Endodermal: forms the gastrointestinal and respiratory tracts, endocrine glands, liver, and pancreas.
Mesodermal: forms bone, cartilage, most of the circulatory system, muscles, connective tissue, and more.
Stem cells can potentially produce any cell or tissue the body needs to repair itself such as skin cells, brain cells, and lung cells. This “master” property is called pluripotency.
Pluripotent stem cells have the ability to self-renew. This means that they can make more copies of themselves perpetually.
Stem cells have garnered considerable media coverage. The first research paper reporting how stem cells could be taken from human embryos
was published in 1998.1 Since then,debates over the ethics of stem cell research have divided scientists, politicians and religious groups. However, the most recent research has shown that there are many therapeutic options available that do not involve embryonic stem cells.
Alternatives to using embryonic stem cells have broadened the acceptance of stem cell research and therapies. Scientists have discovered ways to take ordinary cells, such as skin cells, and “reprogram” them by introducing several genes that convert them into pluripotent cells.
Researchers are just beginning to understand the subtle differences between the different kinds of pluripotent stem cells, and studying all of them offers the greatest chance of success in devising ways of using them to help patients.
Regenerative medicine and chiropractic
Every day regenerative medicine is making continual progress. Once this new technology becomes widely used in clinical practice, the potential bene- fits to the U.S. health care system and the economy will be enormous.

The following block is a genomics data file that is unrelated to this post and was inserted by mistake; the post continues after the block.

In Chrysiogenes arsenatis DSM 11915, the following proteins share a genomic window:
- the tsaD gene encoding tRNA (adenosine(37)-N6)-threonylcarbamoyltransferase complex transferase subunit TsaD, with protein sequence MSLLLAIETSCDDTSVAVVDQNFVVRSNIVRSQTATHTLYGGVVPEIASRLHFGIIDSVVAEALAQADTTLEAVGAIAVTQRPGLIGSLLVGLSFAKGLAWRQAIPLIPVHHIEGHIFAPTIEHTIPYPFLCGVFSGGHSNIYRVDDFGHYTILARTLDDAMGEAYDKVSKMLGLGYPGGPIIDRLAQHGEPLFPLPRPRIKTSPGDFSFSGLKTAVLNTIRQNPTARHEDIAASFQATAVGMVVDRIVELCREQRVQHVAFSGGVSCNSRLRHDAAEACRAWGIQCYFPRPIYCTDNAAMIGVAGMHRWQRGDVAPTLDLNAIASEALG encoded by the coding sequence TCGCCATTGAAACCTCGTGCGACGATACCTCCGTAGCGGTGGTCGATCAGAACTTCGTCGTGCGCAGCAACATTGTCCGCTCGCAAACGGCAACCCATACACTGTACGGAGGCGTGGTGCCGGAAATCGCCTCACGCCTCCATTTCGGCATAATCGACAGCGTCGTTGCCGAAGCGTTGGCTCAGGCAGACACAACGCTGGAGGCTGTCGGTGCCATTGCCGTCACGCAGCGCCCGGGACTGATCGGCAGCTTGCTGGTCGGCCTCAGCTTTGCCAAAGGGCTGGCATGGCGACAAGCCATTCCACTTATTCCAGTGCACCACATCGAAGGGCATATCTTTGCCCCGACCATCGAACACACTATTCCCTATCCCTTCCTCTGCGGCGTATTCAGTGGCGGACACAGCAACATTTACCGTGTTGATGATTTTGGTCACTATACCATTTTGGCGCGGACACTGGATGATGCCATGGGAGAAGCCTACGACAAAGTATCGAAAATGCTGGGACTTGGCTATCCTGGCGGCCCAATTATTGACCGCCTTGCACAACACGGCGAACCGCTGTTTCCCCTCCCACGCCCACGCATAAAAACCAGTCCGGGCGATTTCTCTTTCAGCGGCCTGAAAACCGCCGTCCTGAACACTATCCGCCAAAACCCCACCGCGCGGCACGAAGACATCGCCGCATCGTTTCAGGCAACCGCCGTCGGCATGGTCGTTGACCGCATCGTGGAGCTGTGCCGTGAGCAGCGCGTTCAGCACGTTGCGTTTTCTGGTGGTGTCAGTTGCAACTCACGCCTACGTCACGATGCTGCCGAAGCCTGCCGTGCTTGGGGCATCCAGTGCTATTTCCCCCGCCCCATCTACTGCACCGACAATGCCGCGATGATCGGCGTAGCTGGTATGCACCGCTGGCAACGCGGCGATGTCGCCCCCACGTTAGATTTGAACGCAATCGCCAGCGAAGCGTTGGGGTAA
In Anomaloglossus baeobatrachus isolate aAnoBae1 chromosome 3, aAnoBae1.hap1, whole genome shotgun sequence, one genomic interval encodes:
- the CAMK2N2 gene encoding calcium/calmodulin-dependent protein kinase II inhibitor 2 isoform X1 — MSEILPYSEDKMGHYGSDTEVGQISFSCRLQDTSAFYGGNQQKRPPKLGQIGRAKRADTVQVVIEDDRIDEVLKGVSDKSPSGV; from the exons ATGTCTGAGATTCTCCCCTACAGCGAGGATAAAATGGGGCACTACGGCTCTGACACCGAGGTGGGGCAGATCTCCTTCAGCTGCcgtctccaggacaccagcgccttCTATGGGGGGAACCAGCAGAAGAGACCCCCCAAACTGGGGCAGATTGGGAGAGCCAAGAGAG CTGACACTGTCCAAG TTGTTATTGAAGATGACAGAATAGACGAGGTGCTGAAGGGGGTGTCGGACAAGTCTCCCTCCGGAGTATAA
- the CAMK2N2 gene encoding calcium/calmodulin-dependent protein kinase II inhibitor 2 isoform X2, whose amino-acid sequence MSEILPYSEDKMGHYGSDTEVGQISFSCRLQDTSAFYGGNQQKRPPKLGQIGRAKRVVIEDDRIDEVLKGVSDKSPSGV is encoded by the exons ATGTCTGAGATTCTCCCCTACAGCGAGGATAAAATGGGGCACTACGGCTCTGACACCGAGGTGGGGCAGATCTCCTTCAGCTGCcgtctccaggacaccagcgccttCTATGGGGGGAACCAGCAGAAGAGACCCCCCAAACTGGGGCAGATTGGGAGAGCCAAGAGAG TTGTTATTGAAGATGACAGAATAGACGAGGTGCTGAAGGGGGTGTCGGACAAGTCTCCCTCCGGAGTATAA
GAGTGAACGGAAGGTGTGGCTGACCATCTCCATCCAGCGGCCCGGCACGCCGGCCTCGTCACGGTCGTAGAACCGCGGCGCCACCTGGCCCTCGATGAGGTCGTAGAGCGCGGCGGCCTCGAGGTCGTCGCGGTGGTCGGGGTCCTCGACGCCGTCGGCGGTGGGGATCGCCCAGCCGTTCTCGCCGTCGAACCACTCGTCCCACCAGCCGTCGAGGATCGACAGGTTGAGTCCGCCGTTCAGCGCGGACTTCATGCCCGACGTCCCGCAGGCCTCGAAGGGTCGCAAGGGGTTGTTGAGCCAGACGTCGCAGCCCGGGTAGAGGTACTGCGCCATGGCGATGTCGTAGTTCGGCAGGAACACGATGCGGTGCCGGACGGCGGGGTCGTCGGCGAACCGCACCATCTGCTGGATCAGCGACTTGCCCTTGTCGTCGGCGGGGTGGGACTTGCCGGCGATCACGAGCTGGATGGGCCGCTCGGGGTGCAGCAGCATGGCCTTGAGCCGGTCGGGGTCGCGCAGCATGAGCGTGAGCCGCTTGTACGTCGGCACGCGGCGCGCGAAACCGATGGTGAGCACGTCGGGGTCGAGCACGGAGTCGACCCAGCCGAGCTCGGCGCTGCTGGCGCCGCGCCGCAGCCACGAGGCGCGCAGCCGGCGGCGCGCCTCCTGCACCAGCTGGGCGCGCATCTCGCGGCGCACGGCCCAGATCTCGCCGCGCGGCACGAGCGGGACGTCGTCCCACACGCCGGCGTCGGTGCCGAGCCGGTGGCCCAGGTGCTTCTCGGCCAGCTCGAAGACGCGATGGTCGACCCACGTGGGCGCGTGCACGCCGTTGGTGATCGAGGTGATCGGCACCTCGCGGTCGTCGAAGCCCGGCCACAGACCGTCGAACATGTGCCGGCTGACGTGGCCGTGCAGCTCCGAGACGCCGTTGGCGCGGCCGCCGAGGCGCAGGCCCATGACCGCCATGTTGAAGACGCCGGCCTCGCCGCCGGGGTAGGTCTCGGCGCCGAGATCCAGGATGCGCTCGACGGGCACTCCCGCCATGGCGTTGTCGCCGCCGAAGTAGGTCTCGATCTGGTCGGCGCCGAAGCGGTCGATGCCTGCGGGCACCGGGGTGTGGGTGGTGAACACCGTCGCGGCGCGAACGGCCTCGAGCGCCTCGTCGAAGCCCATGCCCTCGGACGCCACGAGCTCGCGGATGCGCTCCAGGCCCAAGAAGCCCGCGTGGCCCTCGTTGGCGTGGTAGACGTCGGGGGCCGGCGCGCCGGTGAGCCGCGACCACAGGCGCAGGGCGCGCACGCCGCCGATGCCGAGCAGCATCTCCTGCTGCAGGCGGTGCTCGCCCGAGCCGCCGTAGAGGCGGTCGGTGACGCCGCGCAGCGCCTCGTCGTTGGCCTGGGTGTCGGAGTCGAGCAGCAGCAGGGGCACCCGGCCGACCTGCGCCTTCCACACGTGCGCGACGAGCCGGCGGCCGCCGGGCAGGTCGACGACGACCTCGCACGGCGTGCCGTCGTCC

Regenerative medicine procedures must be performed by skilled medical professionals under the direction of a medical physician and are beyond the scope of most chiropractors.
This means that chiropractors interested in having their patients receive stem cell therapies must make a referral to a medical doctor outside of their practice or work in collaboration with a medical doctor in a multidisciplinary practice setting.
Since its inception, the chiropractic profession has embraced non-drug health care that improves the body’s ability to heal itself. Given chiropractors’ understanding of anatomy and the self-healing nature of the body, it makes sense to explore alternatives to drugs and surgery that maintain the integrity of the original anatomy.
Regenerative medicine provides patients with options that allow them to improve their function and quality of life, and decrease their possibility of becoming dependent on harmful medications.
Mark Sanna, DC, ACRB Level II, FICC, is a member of the Chiropractic Summit, the ACA Governor’s Advisory Cabinet, and a board member of the Foundation for Chiropractic Progress. He is the president and CEO of Breakthrough Coaching and can be contacted at 800- 723-8423 or through mybreakthrough.com.
1 Shamblott MJ, Axelman J, Wang S, et al. Derivation of pluripotent stem cells from cultured human primordial germ cells. Proceedings of the National Academy of Sciences of the United States of America. 1998;95(23):13726-13731.